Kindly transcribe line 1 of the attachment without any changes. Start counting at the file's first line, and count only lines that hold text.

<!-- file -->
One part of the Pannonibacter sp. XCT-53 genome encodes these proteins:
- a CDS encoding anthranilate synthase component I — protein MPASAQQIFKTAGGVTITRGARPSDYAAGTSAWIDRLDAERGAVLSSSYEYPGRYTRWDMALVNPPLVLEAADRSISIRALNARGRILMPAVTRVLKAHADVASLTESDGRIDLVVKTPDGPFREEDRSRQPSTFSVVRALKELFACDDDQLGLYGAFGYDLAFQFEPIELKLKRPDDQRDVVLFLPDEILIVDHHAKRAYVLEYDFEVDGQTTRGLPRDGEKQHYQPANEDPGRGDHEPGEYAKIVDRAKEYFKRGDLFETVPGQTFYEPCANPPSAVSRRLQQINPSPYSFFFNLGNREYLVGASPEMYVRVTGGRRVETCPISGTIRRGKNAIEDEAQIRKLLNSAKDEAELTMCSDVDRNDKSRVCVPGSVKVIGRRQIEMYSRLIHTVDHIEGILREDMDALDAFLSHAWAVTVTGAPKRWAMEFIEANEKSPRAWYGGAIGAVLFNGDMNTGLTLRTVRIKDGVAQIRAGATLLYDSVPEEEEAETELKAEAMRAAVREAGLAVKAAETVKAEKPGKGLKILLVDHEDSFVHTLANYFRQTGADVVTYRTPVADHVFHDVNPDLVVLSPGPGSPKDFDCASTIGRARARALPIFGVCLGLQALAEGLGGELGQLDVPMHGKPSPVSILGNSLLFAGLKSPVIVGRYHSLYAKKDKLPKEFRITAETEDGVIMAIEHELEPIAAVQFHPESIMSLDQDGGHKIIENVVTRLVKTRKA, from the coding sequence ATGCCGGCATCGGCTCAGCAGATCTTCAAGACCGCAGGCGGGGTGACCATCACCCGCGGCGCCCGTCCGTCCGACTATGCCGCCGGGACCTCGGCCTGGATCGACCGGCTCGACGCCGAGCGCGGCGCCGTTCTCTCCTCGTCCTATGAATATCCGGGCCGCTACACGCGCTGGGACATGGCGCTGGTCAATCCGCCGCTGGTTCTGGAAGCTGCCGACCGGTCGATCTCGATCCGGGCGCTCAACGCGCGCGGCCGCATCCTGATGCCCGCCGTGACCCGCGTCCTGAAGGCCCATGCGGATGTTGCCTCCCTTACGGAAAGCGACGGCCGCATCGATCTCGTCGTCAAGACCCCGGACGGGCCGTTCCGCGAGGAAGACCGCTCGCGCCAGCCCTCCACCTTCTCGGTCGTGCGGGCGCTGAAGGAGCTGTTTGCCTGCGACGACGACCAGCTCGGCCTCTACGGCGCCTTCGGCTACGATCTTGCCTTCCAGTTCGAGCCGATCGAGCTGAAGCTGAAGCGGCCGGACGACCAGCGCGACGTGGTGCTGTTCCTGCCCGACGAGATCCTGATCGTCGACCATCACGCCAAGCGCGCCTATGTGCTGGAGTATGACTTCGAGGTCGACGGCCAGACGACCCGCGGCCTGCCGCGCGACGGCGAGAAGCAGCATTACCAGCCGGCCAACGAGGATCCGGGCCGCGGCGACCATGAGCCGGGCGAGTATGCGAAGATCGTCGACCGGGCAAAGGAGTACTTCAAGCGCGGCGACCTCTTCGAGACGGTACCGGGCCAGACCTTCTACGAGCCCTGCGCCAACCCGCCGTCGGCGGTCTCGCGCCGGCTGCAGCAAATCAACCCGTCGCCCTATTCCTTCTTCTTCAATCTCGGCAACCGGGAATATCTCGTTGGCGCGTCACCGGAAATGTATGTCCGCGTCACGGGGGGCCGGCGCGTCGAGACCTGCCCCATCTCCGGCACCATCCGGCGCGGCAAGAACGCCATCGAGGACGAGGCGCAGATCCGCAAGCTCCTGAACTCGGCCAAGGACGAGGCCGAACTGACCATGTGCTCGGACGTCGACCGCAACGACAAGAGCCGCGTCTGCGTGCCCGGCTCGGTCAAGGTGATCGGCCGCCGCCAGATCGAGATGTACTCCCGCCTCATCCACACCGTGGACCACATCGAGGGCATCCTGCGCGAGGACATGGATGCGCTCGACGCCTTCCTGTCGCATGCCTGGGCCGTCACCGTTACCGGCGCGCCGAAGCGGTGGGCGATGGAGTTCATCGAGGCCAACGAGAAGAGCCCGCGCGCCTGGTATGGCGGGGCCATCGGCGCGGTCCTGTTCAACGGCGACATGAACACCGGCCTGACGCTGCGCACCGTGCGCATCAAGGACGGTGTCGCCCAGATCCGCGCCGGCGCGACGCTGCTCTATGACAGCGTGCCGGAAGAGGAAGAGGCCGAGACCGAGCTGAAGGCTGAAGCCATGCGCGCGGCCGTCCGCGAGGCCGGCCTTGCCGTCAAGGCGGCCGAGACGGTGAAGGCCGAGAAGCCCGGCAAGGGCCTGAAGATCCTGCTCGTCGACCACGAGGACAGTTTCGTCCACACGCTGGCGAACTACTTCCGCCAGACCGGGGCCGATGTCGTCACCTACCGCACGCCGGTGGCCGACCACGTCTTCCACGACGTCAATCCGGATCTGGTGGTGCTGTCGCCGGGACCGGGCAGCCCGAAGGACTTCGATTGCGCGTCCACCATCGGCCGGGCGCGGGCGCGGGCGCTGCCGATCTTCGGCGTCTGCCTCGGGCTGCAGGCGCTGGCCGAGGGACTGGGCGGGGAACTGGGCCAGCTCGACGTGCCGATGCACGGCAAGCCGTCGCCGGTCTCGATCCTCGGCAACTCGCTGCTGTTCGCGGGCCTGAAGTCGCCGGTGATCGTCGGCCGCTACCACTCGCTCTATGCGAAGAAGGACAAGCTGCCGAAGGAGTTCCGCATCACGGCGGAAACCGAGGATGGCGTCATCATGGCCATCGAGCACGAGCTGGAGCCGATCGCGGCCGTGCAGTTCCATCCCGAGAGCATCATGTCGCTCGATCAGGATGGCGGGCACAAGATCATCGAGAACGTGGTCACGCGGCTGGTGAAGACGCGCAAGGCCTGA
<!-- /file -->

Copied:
One part of the Pannonibacter sp. XCT-53 genome encodes these proteins: